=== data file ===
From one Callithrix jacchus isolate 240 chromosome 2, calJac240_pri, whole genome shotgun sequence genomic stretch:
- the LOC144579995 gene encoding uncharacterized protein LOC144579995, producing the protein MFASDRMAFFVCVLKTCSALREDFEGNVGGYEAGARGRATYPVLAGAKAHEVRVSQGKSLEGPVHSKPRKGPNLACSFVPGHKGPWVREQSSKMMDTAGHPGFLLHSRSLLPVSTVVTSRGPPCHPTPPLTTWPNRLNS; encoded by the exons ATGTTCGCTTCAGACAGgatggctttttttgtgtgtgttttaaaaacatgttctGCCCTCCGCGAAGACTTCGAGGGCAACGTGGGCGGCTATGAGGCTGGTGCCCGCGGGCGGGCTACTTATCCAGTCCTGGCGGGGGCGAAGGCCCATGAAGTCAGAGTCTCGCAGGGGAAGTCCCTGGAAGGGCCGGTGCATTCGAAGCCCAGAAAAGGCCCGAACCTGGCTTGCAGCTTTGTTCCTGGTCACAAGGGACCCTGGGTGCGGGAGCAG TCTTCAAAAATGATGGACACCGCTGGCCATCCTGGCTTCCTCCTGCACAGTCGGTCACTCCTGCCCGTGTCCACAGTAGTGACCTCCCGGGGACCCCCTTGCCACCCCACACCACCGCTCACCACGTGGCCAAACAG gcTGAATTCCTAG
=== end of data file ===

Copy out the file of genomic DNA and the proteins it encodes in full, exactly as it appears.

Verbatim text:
From one Callithrix jacchus isolate 240 chromosome 2, calJac240_pri, whole genome shotgun sequence genomic stretch:
- the LOC144579995 gene encoding uncharacterized protein LOC144579995, producing the protein MFASDRMAFFVCVLKTCSALREDFEGNVGGYEAGARGRATYPVLAGAKAHEVRVSQGKSLEGPVHSKPRKGPNLACSFVPGHKGPWVREQSSKMMDTAGHPGFLLHSRSLLPVSTVVTSRGPPCHPTPPLTTWPNRLNS; encoded by the exons ATGTTCGCTTCAGACAGgatggctttttttgtgtgtgttttaaaaacatgttctGCCCTCCGCGAAGACTTCGAGGGCAACGTGGGCGGCTATGAGGCTGGTGCCCGCGGGCGGGCTACTTATCCAGTCCTGGCGGGGGCGAAGGCCCATGAAGTCAGAGTCTCGCAGGGGAAGTCCCTGGAAGGGCCGGTGCATTCGAAGCCCAGAAAAGGCCCGAACCTGGCTTGCAGCTTTGTTCCTGGTCACAAGGGACCCTGGGTGCGGGAGCAG TCTTCAAAAATGATGGACACCGCTGGCCATCCTGGCTTCCTCCTGCACAGTCGGTCACTCCTGCCCGTGTCCACAGTAGTGACCTCCCGGGGACCCCCTTGCCACCCCACACCACCGCTCACCACGTGGCCAAACAG gcTGAATTCCTAG